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Visuohaptic Discrimination of 3D Gross Shape

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For more content, see Multisensory Research and Spatial Vision.

Human sensitivity to 3D gross shape changes was measured for the visual and haptic sensory channels. Three volume-invariant affine transformations were defined: compressing, shearing and stretching. Participants discriminated a reference 3D object (cube or sphere) from its deformed shape under three experimental conditions: visual only (on a computer monitor), haptic only (through a point-contact force-feedback device) and visuohaptic simulations. The results indicate that vision is more sensitive to gross shape changes than point-based touch, and that vision dominated in the visuohaptic condition. In the haptic alone condition, thresholds were higher for shearing and stretching than for compressing. Thresholds were otherwise similar for the three transformations in the vision only or visuohaptic conditions. These trends were similar for the two shapes tested. A second experiment, conducted under similar conditions but preventing participants from manipulating object orientations, verified that the main conclusion of our research still holds when visual inspection can rely only on a single perspective view of the object. Our earlier studies on 3D visuohaptic watermarking showed that the haptic channel is more sensitive to surface texture and roughness changes than vision. The thresholds from the present and our earlier studies can potentially be used as the upper limits for selecting watermark strengths in order to ensure watermark imperceptibility in a 3D visuohaptic watermarking system.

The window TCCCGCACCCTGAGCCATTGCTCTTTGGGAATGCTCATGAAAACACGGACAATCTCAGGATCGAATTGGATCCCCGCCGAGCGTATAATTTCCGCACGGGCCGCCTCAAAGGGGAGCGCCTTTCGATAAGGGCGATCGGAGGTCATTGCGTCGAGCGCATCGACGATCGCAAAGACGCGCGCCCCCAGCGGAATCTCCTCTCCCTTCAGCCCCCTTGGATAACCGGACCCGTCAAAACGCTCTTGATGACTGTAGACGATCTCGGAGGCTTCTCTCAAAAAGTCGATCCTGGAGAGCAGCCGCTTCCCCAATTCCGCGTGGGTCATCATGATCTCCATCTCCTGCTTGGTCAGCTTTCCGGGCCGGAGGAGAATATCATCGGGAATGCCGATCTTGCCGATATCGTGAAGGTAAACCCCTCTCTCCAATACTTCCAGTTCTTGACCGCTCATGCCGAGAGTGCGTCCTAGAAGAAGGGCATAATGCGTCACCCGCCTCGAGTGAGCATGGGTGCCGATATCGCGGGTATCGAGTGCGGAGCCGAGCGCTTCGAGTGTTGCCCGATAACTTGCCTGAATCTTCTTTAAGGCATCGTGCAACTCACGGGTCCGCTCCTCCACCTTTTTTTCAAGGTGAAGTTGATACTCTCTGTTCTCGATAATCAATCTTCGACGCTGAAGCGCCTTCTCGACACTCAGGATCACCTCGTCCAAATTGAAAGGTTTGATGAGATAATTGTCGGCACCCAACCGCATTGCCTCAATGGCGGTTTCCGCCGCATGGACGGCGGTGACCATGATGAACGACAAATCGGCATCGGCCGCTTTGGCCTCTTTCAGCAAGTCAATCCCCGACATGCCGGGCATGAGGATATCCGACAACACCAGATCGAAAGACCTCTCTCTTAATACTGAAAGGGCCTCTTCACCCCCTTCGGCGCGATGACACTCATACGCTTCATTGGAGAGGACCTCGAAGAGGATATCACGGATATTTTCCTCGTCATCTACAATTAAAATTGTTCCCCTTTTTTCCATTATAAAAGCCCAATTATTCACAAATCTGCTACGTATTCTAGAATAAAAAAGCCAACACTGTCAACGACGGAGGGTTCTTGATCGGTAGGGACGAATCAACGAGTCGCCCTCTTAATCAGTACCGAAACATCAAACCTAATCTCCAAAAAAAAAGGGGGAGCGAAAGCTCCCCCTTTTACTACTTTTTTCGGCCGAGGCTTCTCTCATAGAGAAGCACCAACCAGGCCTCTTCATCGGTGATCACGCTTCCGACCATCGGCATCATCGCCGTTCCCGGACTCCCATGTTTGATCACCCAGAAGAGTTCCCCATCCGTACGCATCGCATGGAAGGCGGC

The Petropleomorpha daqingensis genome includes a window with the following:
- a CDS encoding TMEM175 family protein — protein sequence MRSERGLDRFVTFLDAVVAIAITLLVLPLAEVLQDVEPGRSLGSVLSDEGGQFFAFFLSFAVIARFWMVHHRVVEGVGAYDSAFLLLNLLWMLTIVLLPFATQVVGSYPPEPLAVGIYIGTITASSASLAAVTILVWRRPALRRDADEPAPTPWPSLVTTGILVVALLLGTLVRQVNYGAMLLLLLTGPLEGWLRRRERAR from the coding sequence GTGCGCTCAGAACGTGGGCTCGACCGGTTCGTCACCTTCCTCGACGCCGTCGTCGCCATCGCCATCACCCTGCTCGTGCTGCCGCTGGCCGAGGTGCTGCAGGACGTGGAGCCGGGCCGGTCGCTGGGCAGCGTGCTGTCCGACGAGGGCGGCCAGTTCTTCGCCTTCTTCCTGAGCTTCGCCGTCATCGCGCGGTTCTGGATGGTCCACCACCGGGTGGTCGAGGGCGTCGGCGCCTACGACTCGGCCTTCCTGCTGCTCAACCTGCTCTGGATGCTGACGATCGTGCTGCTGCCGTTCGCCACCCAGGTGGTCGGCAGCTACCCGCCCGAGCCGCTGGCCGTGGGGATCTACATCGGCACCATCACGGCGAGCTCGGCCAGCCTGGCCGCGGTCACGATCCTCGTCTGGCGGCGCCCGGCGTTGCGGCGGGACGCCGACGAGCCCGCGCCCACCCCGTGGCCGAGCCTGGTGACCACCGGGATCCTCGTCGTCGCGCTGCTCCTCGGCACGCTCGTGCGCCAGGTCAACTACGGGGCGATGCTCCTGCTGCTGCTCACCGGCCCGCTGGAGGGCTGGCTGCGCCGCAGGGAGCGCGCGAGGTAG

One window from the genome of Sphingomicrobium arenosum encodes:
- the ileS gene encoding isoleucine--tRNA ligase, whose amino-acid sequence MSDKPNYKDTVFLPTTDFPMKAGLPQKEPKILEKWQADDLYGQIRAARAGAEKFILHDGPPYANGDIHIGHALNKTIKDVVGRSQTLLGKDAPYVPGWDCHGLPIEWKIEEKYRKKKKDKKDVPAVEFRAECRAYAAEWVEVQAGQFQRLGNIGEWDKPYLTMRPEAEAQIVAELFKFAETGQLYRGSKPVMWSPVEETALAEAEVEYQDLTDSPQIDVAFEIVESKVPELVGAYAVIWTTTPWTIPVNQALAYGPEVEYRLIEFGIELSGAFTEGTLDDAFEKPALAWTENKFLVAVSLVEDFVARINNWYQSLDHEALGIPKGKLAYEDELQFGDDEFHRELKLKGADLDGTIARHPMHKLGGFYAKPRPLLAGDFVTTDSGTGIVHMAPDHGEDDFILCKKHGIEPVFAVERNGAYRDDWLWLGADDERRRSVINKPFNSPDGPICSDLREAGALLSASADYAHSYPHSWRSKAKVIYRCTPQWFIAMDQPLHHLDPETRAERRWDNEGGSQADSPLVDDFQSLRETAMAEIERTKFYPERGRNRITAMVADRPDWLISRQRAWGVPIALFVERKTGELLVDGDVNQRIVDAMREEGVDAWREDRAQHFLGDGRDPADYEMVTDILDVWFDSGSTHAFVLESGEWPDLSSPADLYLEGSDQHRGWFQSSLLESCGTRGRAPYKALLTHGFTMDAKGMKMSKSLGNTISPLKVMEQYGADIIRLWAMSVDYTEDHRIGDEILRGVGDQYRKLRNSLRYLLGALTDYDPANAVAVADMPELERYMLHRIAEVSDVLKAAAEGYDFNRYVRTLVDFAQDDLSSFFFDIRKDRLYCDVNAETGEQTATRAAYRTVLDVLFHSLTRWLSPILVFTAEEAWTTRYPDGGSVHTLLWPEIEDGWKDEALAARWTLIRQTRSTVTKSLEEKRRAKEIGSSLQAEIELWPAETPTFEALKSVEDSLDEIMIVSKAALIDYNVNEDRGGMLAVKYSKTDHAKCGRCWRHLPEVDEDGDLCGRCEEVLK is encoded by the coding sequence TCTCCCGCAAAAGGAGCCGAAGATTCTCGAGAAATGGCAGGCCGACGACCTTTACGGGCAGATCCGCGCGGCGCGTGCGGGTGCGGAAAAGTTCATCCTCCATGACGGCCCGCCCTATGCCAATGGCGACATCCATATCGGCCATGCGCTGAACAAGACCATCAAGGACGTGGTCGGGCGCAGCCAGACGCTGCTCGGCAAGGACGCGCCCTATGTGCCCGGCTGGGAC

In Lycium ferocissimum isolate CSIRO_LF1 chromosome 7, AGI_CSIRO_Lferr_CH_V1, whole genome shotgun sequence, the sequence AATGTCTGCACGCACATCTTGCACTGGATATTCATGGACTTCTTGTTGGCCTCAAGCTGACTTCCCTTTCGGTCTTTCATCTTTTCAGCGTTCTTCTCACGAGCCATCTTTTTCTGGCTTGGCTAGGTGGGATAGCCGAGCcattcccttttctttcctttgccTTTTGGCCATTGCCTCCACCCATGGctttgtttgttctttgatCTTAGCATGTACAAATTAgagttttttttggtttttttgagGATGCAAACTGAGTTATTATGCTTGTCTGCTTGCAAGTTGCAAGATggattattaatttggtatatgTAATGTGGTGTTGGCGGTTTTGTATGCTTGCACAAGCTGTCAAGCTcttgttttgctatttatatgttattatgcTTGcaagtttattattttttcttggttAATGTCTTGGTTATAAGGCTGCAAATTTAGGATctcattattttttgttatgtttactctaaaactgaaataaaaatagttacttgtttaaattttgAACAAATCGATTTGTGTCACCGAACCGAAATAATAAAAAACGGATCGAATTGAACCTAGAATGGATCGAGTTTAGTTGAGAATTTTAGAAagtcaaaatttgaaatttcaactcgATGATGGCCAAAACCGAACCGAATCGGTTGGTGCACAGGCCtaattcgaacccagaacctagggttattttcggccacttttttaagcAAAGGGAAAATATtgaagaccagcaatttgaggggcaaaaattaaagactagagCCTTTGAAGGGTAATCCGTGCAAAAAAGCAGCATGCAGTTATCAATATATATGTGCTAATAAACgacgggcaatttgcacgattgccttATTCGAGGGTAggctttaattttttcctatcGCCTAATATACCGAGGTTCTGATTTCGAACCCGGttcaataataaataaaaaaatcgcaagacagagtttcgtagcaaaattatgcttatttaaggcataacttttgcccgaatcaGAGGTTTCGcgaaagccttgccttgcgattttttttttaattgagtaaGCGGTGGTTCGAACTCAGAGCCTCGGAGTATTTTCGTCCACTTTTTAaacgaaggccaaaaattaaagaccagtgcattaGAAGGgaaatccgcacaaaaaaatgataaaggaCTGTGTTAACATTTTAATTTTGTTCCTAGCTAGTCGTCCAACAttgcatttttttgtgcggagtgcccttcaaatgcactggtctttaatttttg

Affiliations: 1: 1Haptic Interface Research Lab, School of Electrical and Computer Engineering, Purdue University, West Lafayette, IN, USA; 2: 2Department of Information Engineering, University of Siena, Siena, Italy

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/content/journals/10.1163/187847612x629937
2012-01-01
2016-12-03

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